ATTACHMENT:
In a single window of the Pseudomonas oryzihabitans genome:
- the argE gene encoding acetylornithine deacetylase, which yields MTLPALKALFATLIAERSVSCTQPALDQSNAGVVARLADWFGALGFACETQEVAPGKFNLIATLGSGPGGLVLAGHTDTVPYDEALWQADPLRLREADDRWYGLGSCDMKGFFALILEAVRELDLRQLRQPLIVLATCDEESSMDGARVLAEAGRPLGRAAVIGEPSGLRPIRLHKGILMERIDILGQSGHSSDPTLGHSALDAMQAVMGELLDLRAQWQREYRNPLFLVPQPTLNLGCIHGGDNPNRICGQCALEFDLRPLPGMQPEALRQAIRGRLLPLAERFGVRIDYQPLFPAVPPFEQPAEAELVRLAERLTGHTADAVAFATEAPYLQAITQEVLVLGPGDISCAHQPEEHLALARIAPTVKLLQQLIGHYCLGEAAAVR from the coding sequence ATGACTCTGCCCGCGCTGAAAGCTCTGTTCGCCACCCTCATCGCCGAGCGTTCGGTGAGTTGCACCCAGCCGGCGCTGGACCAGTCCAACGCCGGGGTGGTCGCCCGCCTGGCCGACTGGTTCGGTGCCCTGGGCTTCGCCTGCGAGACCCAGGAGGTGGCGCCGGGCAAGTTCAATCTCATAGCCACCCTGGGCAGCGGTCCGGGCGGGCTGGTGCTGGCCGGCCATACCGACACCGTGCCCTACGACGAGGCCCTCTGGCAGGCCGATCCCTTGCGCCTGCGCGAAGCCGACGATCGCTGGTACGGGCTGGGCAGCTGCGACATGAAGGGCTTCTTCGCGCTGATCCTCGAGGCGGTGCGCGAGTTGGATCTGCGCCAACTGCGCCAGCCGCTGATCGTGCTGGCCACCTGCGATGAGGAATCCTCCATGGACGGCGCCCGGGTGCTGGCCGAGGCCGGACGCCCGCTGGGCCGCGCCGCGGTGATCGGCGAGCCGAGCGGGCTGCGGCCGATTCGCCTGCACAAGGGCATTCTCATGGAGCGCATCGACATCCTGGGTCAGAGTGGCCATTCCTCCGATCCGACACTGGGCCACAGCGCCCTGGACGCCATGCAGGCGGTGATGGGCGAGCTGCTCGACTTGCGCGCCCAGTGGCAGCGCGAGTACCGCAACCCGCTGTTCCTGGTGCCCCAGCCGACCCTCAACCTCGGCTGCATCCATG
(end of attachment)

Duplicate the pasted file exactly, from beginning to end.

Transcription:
In a single window of the Pseudomonas oryzihabitans genome:
- the argE gene encoding acetylornithine deacetylase, which yields MTLPALKALFATLIAERSVSCTQPALDQSNAGVVARLADWFGALGFACETQEVAPGKFNLIATLGSGPGGLVLAGHTDTVPYDEALWQADPLRLREADDRWYGLGSCDMKGFFALILEAVRELDLRQLRQPLIVLATCDEESSMDGARVLAEAGRPLGRAAVIGEPSGLRPIRLHKGILMERIDILGQSGHSSDPTLGHSALDAMQAVMGELLDLRAQWQREYRNPLFLVPQPTLNLGCIHGGDNPNRICGQCALEFDLRPLPGMQPEALRQAIRGRLLPLAERFGVRIDYQPLFPAVPPFEQPAEAELVRLAERLTGHTADAVAFATEAPYLQAITQEVLVLGPGDISCAHQPEEHLALARIAPTVKLLQQLIGHYCLGEAAAVR from the coding sequence ATGACTCTGCCCGCGCTGAAAGCTCTGTTCGCCACCCTCATCGCCGAGCGTTCGGTGAGTTGCACCCAGCCGGCGCTGGACCAGTCCAACGCCGGGGTGGTCGCCCGCCTGGCCGACTGGTTCGGTGCCCTGGGCTTCGCCTGCGAGACCCAGGAGGTGGCGCCGGGCAAGTTCAATCTCATAGCCACCCTGGGCAGCGGTCCGGGCGGGCTGGTGCTGGCCGGCCATACCGACACCGTGCCCTACGACGAGGCCCTCTGGCAGGCCGATCCCTTGCGCCTGCGCGAAGCCGACGATCGCTGGTACGGGCTGGGCAGCTGCGACATGAAGGGCTTCTTCGCGCTGATCCTCGAGGCGGTGCGCGAGTTGGATCTGCGCCAACTGCGCCAGCCGCTGATCGTGCTGGCCACCTGCGATGAGGAATCCTCCATGGACGGCGCCCGGGTGCTGGCCGAGGCCGGACGCCCGCTGGGCCGCGCCGCGGTGATCGGCGAGCCGAGCGGGCTGCGGCCGATTCGCCTGCACAAGGGCATTCTCATGGAGCGCATCGACATCCTGGGTCAGAGTGGCCATTCCTCCGATCCGACACTGGGCCACAGCGCCCTGGACGCCATGCAGGCGGTGATGGGCGAGCTGCTCGACTTGCGCGCCCAGTGGCAGCGCGAGTACCGCAACCCGCTGTTCCTGGTGCCCCAGCCGACCCTCAACCTCGGCTGCATCCATG